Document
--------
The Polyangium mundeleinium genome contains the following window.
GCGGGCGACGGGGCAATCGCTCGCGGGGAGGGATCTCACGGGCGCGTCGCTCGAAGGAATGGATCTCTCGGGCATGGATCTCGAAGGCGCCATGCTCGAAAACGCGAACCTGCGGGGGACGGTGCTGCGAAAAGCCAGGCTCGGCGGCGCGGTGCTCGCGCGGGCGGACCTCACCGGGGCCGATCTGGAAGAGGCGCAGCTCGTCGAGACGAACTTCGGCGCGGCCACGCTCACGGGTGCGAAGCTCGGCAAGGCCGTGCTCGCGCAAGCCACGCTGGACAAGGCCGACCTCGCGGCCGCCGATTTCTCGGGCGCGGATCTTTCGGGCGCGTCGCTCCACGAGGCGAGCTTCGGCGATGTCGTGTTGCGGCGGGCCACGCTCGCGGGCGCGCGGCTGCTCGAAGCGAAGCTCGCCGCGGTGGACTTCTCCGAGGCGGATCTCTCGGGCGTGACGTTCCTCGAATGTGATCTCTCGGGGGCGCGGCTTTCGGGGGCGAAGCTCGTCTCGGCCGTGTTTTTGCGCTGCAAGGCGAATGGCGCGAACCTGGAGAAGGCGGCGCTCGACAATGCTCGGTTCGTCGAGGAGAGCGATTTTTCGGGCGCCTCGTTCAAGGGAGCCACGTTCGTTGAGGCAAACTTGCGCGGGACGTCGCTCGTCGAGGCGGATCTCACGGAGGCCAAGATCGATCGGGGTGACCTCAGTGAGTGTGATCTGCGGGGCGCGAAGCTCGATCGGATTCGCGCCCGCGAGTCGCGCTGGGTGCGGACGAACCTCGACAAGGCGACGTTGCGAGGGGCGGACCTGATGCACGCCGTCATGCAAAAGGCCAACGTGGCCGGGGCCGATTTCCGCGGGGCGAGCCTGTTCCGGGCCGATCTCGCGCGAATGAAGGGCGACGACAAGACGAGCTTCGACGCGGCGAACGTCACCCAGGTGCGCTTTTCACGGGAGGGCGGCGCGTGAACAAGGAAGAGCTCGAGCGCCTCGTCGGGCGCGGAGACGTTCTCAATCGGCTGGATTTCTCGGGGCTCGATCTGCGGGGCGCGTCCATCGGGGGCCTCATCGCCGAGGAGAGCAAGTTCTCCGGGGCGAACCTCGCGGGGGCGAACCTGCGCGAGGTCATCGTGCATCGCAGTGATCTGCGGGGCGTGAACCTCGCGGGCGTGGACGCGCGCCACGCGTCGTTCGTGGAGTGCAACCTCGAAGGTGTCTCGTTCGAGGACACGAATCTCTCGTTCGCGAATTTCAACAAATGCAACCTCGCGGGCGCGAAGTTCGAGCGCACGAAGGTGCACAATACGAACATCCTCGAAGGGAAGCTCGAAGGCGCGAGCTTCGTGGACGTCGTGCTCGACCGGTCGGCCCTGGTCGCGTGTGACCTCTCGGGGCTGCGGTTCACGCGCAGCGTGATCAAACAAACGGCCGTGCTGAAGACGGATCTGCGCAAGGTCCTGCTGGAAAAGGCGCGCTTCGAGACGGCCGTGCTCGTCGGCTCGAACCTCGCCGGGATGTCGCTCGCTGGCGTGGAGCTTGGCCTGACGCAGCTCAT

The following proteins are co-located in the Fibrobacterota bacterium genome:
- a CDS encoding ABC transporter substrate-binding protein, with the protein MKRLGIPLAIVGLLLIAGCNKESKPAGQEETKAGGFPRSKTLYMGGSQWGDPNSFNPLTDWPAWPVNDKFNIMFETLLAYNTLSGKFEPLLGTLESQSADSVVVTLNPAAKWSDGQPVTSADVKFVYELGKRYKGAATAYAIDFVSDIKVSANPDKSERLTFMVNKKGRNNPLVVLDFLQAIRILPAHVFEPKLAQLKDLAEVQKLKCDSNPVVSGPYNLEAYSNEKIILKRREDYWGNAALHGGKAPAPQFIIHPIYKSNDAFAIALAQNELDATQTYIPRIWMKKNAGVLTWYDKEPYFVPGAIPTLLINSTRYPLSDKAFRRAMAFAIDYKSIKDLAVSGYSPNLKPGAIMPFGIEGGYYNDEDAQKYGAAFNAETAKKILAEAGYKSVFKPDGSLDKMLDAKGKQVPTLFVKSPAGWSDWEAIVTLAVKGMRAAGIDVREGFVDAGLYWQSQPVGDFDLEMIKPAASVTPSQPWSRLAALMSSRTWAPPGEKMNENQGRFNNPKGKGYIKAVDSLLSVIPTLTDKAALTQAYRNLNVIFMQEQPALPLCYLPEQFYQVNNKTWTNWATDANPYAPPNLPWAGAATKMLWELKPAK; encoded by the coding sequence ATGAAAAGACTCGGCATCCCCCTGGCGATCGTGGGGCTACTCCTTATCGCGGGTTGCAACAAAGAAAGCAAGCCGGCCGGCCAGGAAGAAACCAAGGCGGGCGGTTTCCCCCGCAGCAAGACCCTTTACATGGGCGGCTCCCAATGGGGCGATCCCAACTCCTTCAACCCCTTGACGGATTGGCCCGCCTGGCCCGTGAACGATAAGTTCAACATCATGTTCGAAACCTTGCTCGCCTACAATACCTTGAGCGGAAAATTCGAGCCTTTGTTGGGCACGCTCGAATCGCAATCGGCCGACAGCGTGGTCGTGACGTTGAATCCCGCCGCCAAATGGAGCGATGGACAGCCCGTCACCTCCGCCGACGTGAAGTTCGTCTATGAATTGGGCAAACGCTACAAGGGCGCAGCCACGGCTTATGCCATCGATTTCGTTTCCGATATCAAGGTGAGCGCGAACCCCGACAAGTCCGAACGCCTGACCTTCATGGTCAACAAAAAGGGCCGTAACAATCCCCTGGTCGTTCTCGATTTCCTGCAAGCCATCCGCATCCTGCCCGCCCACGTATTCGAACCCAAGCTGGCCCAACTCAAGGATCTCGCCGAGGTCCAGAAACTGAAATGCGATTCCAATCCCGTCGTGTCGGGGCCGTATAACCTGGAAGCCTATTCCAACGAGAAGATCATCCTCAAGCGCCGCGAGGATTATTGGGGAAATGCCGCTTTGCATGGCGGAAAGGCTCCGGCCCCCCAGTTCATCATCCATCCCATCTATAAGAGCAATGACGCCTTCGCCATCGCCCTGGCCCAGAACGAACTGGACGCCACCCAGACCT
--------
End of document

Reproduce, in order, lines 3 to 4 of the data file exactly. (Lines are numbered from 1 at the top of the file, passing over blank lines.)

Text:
The following proteins are co-located in the Fibrobacterota bacterium genome:
- a CDS encoding ABC transporter substrate-binding protein, with the protein MKRLGIPLAIVGLLLIAGCNKESKPAGQEETKAGGFPRSKTLYMGGSQWGDPNSFNPLTDWPAWPVNDKFNIMFETLLAYNTLSGKFEPLLGTLESQSADSVVVTLNPAAKWSDGQPVTSADVKFVYELGKRYKGAATAYAIDFVSDIKVSANPDKSERLTFMVNKKGRNNPLVVLDFLQAIRILPAHVFEPKLAQLKDLAEVQKLKCDSNPVVSGPYNLEAYSNEKIILKRREDYWGNAALHGGKAPAPQFIIHPIYKSNDAFAIALAQNELDATQTYIPRIWMKKNAGVLTWYDKEPYFVPGAIPTLLINSTRYPLSDKAFRRAMAFAIDYKSIKDLAVSGYSPNLKPGAIMPFGIEGGYYNDEDAQKYGAAFNAETAKKILAEAGYKSVFKPDGSLDKMLDAKGKQVPTLFVKSPAGWSDWEAIVTLAVKGMRAAGIDVREGFVDAGLYWQSQPVGDFDLEMIKPAASVTPSQPWSRLAALMSSRTWAPPGEKMNENQGRFNNPKGKGYIKAVDSLLSVIPTLTDKAALTQAYRNLNVIFMQEQPALPLCYLPEQFYQVNNKTWTNWATDANPYAPPNLPWAGAATKMLWELKPAK; encoded by the coding sequence ATGAAAAGACTCGGCATCCCCCTGGCGATCGTGGGGCTACTCCTTATCGCGGGTTGCAACAAAGAAAGCAAGCCGGCCGGCCAGGAAGAAACCAAGGCGGGCGGTTTCCCCCGCAGCAAGACCCTTTACATGGGCGGCTCCCAATGGGGCGATCCCAACTCCTTCAACCCCTTGACGGATTGGCCCGCCTGGCCCGTGAACGATAAGTTCAACATCATGTTCGAAACCTTGCTCGCCTACAATACCTTGAGCGGAAAATTCGAGCCTTTGTTGGGCACGCTCGAATCGCAATCGGCCGACAGCGTGGTCGTGACGTTGAATCCCGCCGCCAAATGGAGCGATGGACAGCCCGTCACCTCCGCCGACGTGAAGTTCGTCTATGAATTGGGCAAACGCTACAAGGGCGCAGCCACGGCTTATGCCATCGATTTCGTTTCCGATATCAAGGTGAGCGCGAACCCCGACAAGTCCGAACGCCTGACCTTCATGGTCAACAAAAAGGGCCGTAACAATCCCCTGGTCGTTCTCGATTTCCTGCAAGCCATCCGCATCCTGCCCGCCCACGTATTCGAACCCAAGCTGGCCCAACTCAAGGATCTCGCCGAGGTCCAGAAACTGAAATGCGATTCCAATCCCGTCGTGTCGGGGCCGTATAACCTGGAAGCCTATTCCAACGAGAAGATCATCCTCAAGCGCCGCGAGGATTATTGGGGAAATGCCGCTTTGCATGGCGGAAAGGCTCCGGCCCCCCAGTTCATCATCCATCCCATCTATAAGAGCAATGACGCCTTCGCCATCGCCCTGGCCCAGAACGAACTGGACGCCACCCAGACCT